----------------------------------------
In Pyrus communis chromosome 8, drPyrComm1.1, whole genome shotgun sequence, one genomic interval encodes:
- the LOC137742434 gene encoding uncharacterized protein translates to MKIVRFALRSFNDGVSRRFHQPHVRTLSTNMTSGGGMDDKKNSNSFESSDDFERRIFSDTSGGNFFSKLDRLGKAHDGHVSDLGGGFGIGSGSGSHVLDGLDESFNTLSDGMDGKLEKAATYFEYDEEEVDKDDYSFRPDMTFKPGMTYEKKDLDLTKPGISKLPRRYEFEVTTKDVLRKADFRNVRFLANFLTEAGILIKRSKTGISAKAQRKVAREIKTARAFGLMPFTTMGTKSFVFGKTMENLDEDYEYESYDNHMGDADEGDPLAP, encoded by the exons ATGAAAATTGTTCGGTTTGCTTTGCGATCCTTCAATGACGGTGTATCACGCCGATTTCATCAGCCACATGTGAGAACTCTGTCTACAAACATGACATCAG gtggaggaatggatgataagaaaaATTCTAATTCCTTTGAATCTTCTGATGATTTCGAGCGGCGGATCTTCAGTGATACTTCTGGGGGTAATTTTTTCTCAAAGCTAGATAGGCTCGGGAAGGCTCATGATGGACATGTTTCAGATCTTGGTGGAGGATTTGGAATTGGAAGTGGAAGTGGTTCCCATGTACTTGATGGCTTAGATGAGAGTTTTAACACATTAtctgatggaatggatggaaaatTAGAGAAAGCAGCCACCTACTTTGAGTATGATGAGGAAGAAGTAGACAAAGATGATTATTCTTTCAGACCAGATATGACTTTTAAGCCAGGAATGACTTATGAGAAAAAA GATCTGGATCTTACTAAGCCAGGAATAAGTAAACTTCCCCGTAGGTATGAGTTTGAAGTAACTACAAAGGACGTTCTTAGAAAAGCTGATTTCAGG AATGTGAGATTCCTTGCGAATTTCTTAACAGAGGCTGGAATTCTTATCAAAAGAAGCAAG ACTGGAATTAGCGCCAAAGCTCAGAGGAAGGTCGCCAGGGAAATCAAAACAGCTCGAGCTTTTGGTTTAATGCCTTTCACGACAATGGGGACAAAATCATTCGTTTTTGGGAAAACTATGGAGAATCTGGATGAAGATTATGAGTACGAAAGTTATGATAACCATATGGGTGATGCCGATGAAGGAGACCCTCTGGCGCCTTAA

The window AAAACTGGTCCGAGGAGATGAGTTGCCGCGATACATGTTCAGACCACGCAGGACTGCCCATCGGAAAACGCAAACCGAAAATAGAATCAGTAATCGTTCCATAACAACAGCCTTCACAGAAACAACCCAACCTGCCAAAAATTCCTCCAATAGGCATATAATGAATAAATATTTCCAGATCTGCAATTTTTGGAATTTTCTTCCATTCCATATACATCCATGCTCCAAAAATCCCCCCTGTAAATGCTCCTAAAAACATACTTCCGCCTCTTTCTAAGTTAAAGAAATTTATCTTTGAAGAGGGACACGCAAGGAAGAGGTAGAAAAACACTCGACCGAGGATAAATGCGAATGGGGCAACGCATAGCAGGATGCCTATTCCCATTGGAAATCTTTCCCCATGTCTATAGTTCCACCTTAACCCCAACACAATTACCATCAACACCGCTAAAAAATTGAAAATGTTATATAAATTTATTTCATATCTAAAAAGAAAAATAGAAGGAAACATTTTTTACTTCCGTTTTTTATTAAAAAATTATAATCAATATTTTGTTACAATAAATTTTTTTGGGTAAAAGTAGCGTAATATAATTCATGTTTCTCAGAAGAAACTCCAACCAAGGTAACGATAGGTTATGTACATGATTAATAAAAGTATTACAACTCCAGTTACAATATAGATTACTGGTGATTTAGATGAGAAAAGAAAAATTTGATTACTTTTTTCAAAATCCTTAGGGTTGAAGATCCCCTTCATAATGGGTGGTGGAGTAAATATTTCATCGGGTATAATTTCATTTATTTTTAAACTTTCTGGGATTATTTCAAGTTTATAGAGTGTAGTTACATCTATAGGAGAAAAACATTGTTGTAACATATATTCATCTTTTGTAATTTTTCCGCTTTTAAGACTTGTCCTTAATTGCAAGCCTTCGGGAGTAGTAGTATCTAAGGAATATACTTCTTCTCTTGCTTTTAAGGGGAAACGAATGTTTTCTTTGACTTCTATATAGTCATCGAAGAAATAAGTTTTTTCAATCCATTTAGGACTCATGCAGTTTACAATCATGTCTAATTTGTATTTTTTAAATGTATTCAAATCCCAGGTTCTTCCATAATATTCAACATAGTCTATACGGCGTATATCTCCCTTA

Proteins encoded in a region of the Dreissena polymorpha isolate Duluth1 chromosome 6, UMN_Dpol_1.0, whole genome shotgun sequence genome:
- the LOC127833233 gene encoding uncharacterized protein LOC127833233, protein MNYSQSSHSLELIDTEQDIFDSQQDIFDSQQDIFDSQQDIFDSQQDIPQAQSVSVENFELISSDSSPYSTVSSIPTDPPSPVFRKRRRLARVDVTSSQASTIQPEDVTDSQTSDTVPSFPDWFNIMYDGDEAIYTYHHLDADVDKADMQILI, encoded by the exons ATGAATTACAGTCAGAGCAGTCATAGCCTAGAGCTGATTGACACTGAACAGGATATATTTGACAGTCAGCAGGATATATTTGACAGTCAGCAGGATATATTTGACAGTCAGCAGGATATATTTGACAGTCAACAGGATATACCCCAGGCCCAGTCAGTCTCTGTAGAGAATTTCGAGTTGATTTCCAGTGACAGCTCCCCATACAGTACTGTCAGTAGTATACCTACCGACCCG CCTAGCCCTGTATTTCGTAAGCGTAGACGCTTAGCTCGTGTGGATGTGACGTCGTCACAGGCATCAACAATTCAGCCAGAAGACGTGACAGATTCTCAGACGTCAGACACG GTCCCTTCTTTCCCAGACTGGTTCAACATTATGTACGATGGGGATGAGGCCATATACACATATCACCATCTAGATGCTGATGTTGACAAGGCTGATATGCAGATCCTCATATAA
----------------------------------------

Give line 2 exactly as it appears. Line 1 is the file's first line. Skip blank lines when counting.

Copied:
- the LOC137742434 gene encoding uncharacterized protein translates to MKIVRFALRSFNDGVSRRFHQPHVRTLSTNMTSGGGMDDKKNSNSFESSDDFERRIFSDTSGGNFFSKLDRLGKAHDGHVSDLGGGFGIGSGSGSHVLDGLDESFNTLSDGMDGKLEKAATYFEYDEEEVDKDDYSFRPDMTFKPGMTYEKKDLDLTKPGISKLPRRYEFEVTTKDVLRKADFRNVRFLANFLTEAGILIKRSKTGISAKAQRKVAREIKTARAFGLMPFTTMGTKSFVFGKTMENLDEDYEYESYDNHMGDADEGDPLAP, encoded by the exons ATGAAAATTGTTCGGTTTGCTTTGCGATCCTTCAATGACGGTGTATCACGCCGATTTCATCAGCCACATGTGAGAACTCTGTCTACAAACATGACATCAG gtggaggaatggatgataagaaaaATTCTAATTCCTTTGAATCTTCTGATGATTTCGAGCGGCGGATCTTCAGTGATACTTCTGGGGGTAATTTTTTCTCAAAGCTAGATAGGCTCGGGAAGGCTCATGATGGACATGTTTCAGATCTTGGTGGAGGATTTGGAATTGGAAGTGGAAGTGGTTCCCATGTACTTGATGGCTTAGATGAGAGTTTTAACACATTAtctgatggaatggatggaaaatTAGAGAAAGCAGCCACCTACTTTGAGTATGATGAGGAAGAAGTAGACAAAGATGATTATTCTTTCAGACCAGATATGACTTTTAAGCCAGGAATGACTTATGAGAAAAAA GATCTGGATCTTACTAAGCCAGGAATAAGTAAACTTCCCCGTAGGTATGAGTTTGAAGTAACTACAAAGGACGTTCTTAGAAAAGCTGATTTCAGG AATGTGAGATTCCTTGCGAATTTCTTAACAGAGGCTGGAATTCTTATCAAAAGAAGCAAG ACTGGAATTAGCGCCAAAGCTCAGAGGAAGGTCGCCAGGGAAATCAAAACAGCTCGAGCTTTTGGTTTAATGCCTTTCACGACAATGGGGACAAAATCATTCGTTTTTGGGAAAACTATGGAGAATCTGGATGAAGATTATGAGTACGAAAGTTATGATAACCATATGGGTGATGCCGATGAAGGAGACCCTCTGGCGCCTTAA